Monday, January 19, 2009

Presiding Bishop Accepts Renunciation by Gay Bishop

(ENS, New York---January 19)  In a surprising development on the eve of the presidential inauguration ceremonies in Washington, D.C., the Presiding Bishop of the Episcopal Church, the Most Reverend Katharine Jefferts Schori, announced that after consultation with her Advisory Council, she had decided to accept the renunciation recently made of his religion by the Right Reverend V. Gene Robinson, formerly a bishop of the Episcopal Church. In accordance with the provisions of Section 7 of Canon 12, Title III of the Canons of the Episcopal Church, she signed a certificate attesting that Bishop Robinson "is released from the obligations of all Ministerial offices, and is deprived of the right to exercise the gifts and spiritual authority as a Minister of God's Word and Sacraments conferred in Ordinations."

When asked how Bishop Robinson had communicated his renunciation to her, Bishop Jefferts Schori cited a statement he had given to the New York Times on January 12, in which he was reported as saying that he was "horrified" at how "specifically and aggressively Christian" the prayers used by Episcopalians at past inaugurals were, and that he was determined that the nation should not be led in "Christian prayer". "Ever since the recent case of Bishop Iker," said the Presiding Bishop, "we have agreed that statements to the press are the same as statements to this Office."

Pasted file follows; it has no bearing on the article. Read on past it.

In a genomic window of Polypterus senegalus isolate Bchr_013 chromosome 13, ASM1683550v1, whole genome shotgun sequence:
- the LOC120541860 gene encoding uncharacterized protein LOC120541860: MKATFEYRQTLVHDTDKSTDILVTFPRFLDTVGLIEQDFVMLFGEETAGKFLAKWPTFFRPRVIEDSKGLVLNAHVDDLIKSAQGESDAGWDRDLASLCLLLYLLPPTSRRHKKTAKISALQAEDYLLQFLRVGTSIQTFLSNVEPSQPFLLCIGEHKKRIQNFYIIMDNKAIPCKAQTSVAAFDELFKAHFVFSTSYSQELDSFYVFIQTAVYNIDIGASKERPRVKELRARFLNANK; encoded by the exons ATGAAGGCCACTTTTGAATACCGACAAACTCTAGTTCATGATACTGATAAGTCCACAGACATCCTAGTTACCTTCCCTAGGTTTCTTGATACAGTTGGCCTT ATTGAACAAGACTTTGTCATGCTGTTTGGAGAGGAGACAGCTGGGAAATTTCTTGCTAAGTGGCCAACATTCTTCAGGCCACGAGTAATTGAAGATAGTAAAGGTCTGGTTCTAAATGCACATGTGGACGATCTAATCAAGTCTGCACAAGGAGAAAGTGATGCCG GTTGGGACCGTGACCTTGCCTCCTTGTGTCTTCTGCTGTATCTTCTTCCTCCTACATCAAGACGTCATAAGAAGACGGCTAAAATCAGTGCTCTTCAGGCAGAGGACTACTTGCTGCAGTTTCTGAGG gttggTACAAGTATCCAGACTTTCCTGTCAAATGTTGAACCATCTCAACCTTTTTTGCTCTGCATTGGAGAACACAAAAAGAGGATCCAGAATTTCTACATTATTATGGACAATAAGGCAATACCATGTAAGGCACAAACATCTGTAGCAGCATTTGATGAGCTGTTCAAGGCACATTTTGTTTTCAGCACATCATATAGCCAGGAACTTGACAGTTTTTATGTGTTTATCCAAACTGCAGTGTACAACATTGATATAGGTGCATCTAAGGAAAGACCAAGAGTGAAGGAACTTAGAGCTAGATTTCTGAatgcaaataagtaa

Asked whether Bishop Robinson's statement had been sufficiently explicit a renunciation for purposes of the Canon, Bishop Jefferts Schori pointed out that he had also delivered a non-Episcopal prayer in front of many thousands of witnesses. She said that in front of that many people, he invoked "the God of many understandings." "While Gene obviously feels that is his God, a 'God of many understandings' cannot serve as the Episcopalians' God," she clarified. "That would be an awfully small box in which to put the God that we acknowledge."  

Bishop Jefferts Schori also added that at the request of her Advisory Council, she had waited until Bishop Robinson had actually gone ahead with his prayer before signing the certificate of renunciation. "Although those of us watching the ceremonies did not see the prayer, and those in the crowd could not hear what he said, we understand that Gene in fact did invoke his God in front of all those people, and he also did not say or do anything to identify himself as still a Bishop in the Episcopal Church. Besides, as I understand it, he and his supporters made such a complaint about not being seen or heard that they managed to get the Inaugural Committee to put pressure on HBO to rebroadcast his prayer tomorrow before the inauguration itself. So that just clinched it for us," she concluded.